Pittwater

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Pittwater
Aerial view of Sydney Northern Beaches.jpg
Aerial view of a part of Sydney's Northern Beaches, with Pittwater and Scotland Island on the left.
EtymologyWilliam Pitt the Younger[1]
Location
CountryAustralia
StateNew South Wales
RegionGreater Metropolitan Sydney
MunicipalityNorthern Beaches Council
Physical characteristics
SourceMcCarrs Creek
 ⁃ locationnorth of Church Point
 ⁃ coordinates33°38′38.3994″S 151°16′55.2″E / 33.643999833°S 151.282000°E / -33.643999833; 151.282000
2nd sourceCahill Creek
 ⁃ locationMona Vale
 ⁃ coordinates33°39′59.3994″S 151°18′41.3994″E / 33.666499833°S 151.311499833°E / -33.666499833; 151.311499833
MouthBroken Bay
 ⁃ location
West Head and Barrenjoey Head
 ⁃ coordinates
33°34′47.9994″S 151°18′57.6″E / 33.579999833°S 151.316000°E / -33.579999833; 151.316000Coordinates: 33°34′47.9994″S 151°18′57.6″E / 33.579999833°S 151.316000°E / -33.579999833; 151.316000
Length10 km (6.2 mi)
Basin size50.8 km2 (19.6 sq mi)
Basin features
River systemHawkesburyNepean
Tributaries 
 ⁃ leftBilgola Creek
 ⁃ rightMcMahon's Creek, Careel Creek
IslandScotland Island

Pittwater is a semi–mature tide dominated drowned valley estuary,[2] located about 40 kilometres (25 mi) north of the Sydney central business district, New South Wales, Australia; being one of the bodies of water that separate greater Metropolitan Sydney from the Central Coast.

Pittwater has its origin from the confluence of McCarrs Creek, to the west of Church Point and a number of smaller estuaries, the largest of which is Cahill Creek, that joins the Pittwater north of Mona Vale. The Pittwater is an open body of water, often considered a bay or harbour, that flows north towards its mouth into Broken Bay, between West Head and Barrenjoey Head, less than 1 kilometre (0.62 mi) from the Tasman Sea.

The total area of the Pittwater is 18.4 square kilometres (7.1 sq mi) and around ninety percent of the area is generally administered by the Hawkesbury–Nepean Catchment Management Authority, in conjunction with Northern Beaches Council.

The land adjacent to the Pittwater was occupied for many thousands of years by the Kuringgai peoples, an Aboriginal Australian grouping of uncertain origin. They used the river as an important source of food and a place for trade.[3]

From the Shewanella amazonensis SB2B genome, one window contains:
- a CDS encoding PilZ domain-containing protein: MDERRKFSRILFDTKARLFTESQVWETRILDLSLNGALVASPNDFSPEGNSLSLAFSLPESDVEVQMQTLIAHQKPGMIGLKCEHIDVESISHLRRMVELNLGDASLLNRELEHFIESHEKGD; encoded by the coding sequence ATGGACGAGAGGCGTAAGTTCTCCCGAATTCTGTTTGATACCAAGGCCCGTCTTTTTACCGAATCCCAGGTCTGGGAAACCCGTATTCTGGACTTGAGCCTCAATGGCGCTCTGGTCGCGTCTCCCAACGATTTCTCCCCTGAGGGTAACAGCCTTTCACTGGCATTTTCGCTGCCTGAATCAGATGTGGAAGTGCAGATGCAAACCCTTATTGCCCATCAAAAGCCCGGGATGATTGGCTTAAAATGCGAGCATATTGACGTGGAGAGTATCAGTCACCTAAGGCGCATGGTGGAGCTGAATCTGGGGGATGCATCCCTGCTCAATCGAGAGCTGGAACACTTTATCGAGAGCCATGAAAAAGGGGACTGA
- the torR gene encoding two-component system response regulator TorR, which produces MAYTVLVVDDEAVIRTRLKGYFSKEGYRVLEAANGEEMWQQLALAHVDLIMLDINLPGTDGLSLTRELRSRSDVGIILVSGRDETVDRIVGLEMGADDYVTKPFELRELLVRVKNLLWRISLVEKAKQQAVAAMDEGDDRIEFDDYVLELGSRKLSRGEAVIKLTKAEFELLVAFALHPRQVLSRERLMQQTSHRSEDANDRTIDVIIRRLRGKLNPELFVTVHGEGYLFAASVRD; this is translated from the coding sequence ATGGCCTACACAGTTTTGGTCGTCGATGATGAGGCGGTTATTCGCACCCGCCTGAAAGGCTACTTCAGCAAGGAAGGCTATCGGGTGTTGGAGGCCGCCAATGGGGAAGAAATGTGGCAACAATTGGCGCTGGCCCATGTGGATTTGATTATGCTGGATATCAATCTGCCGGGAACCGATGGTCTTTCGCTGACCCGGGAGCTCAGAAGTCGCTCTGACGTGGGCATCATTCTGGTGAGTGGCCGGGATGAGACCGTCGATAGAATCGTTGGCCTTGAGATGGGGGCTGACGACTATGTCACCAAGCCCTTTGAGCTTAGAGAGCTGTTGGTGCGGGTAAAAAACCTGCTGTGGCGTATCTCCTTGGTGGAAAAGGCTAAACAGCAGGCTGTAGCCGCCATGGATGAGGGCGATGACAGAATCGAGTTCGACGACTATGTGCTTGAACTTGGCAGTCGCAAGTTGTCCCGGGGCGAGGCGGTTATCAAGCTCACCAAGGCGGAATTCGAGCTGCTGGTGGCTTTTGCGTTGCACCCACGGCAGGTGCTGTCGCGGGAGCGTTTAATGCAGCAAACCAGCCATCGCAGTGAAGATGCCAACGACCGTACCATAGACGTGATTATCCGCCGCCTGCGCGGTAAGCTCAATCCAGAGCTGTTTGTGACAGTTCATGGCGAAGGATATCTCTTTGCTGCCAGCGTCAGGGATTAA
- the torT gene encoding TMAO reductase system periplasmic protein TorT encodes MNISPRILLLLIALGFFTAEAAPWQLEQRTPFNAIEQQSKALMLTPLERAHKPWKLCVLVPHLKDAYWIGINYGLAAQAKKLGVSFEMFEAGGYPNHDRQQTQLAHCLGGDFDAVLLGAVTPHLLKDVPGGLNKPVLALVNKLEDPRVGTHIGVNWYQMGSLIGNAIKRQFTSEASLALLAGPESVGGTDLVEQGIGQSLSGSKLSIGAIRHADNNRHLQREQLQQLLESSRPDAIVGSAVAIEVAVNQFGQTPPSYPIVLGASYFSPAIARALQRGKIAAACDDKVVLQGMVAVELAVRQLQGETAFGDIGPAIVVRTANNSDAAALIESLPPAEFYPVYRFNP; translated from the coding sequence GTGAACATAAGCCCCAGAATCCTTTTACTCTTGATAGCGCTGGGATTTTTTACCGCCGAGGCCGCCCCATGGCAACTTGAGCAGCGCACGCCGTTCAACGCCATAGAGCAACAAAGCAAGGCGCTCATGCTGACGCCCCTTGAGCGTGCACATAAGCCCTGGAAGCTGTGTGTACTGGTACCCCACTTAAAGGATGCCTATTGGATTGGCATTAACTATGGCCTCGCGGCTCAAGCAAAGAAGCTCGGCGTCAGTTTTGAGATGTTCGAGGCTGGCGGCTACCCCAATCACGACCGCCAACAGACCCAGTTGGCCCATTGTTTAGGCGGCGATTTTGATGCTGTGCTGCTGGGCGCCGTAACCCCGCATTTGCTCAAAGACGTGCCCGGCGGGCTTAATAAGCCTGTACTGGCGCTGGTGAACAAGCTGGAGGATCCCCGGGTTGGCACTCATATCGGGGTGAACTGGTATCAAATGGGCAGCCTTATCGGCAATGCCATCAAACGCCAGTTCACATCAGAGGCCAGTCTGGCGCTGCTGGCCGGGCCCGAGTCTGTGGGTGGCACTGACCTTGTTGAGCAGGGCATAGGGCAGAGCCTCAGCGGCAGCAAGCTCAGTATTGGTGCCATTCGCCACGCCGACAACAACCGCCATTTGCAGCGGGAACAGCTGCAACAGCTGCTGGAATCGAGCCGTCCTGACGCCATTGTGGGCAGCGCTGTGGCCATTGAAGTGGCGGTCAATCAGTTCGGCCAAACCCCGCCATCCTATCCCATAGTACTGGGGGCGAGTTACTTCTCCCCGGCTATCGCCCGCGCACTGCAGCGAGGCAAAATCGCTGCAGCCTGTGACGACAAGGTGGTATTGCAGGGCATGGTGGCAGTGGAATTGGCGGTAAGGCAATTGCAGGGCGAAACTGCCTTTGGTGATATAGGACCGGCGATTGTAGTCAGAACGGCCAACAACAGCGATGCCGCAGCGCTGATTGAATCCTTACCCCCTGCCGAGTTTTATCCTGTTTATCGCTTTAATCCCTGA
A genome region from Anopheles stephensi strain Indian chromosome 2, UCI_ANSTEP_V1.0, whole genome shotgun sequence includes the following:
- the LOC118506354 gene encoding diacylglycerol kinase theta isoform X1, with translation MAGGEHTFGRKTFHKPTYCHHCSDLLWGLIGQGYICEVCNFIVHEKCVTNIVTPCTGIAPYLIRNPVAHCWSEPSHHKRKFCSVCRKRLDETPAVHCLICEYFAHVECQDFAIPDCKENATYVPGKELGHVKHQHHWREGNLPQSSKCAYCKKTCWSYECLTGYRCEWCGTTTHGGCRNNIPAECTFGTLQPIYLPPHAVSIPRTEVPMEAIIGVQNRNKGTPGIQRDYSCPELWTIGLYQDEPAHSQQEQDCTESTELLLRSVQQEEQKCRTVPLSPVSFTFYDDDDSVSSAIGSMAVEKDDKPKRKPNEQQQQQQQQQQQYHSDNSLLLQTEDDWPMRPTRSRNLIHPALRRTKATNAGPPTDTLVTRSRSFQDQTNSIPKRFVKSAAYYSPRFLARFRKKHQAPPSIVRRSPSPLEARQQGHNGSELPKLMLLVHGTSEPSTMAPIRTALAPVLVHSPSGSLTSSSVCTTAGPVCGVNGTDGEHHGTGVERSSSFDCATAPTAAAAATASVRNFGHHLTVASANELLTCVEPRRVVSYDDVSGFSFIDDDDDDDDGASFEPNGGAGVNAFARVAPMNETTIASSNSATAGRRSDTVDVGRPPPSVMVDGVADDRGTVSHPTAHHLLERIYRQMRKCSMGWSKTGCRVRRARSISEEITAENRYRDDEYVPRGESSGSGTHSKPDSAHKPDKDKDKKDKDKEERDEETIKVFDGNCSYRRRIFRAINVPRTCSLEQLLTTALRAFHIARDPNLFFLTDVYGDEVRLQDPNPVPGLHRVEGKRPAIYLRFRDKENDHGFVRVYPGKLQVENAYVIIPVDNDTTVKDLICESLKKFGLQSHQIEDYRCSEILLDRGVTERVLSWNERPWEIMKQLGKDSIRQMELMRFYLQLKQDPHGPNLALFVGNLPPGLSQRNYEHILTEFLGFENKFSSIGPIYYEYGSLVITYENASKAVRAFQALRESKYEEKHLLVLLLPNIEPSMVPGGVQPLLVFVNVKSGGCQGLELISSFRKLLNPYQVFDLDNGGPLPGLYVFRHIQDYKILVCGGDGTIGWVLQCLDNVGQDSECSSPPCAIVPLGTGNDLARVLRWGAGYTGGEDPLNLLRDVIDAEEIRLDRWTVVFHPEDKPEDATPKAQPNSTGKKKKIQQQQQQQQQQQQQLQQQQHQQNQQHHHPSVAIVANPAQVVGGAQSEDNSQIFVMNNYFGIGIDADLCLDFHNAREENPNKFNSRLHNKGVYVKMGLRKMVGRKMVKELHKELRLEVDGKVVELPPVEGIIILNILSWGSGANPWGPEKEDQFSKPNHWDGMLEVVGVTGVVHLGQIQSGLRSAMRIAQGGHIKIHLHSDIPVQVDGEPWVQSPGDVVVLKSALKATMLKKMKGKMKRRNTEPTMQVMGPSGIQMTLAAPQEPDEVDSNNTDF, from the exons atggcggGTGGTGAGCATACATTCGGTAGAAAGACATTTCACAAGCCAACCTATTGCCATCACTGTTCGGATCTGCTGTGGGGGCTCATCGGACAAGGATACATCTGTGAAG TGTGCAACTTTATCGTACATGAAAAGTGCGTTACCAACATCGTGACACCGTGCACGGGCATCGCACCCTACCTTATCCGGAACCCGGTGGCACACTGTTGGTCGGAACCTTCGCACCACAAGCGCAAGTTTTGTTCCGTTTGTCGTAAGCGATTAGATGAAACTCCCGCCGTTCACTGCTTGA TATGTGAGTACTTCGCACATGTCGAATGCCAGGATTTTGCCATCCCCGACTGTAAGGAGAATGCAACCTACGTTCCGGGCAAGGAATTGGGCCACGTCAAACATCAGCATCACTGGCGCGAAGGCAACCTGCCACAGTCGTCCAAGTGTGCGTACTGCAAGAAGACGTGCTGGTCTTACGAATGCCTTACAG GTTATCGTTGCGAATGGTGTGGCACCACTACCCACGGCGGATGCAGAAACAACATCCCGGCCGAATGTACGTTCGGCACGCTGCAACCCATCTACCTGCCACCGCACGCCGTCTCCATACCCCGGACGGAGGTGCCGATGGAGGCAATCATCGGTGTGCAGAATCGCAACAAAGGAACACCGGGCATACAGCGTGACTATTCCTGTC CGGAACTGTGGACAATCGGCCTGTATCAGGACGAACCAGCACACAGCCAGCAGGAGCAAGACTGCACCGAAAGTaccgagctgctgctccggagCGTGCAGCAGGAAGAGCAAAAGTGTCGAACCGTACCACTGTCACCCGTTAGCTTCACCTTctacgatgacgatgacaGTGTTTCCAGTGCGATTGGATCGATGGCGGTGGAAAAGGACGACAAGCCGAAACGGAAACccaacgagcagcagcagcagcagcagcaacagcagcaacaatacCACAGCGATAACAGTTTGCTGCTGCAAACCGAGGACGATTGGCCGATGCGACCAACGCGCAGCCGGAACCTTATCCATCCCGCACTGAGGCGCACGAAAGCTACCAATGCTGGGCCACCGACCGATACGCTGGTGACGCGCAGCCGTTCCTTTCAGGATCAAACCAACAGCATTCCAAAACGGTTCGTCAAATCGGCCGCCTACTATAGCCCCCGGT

Pittwater was named Pitt Water in 1788 in honour of William Pitt the Younger, the then Prime Minister of the United Kingdom.[1]

Geography[edit]

Pittwater extends from Mona Vale and Warriewood in the south, along the eastern ridge of the Barrenjoey Peninsula leading to Palm Beach and along the western ridge of the Lambert Peninsula leading to West Head. The eastern parts of the catchment are largely urbanised whilst the western parts are primarily Ku-ring-gai Chase National Park.[3] Within the Pittwater lies Careel Bay, Refuge Cove, Saltpan Cove, Horseshoe Cove, Crystal Bay, McCarrs Creek, Browns Bay, Elvina Bay, Lovett Bay, Towlers Bay, Portuguese Bay, Coasters Retreat and The Basin.[1] Scotland Island is located within the estuary.

Pittwater contains a diversity of estuarine habitat types including mangrove wetlands, saltmarsh, sand flats and seagrass meadows,[3] including threatened areas of coastal saltmarsh.

History[edit]

Aboriginal history[edit]

The Kuringgai, often called Guringai, peoples were the traditional inhabitants of the land and waterways north of Sydney Harbour, through the Lane Cove River and across Broken Bay and beyond to Brisbane Water. Amongst the Kuringgai, there were many smaller units called clans, of which the Carigal were most prominent in the area surrounding Pittwater.[4] During 1789 the impact of smallpox on aboriginal peoples led to extensive mortality, with the death rate estimated at somewhere between 50% and 90%. Conservatively, between 500 and 1000 Aboriginal people died on the coastal strip bounded by Botany Bay and Broken Bay. A significant proportion of these were Kuringgai.[5]

European history[edit]

The waterway was surveyed by crew members of HMS Sirius in 1788, and named Pitt Water after William Pitt the Younger, the then Prime Minister of Great Britain.[1][6] The first regular water transport across Pittwater was the cutter Francis which carried set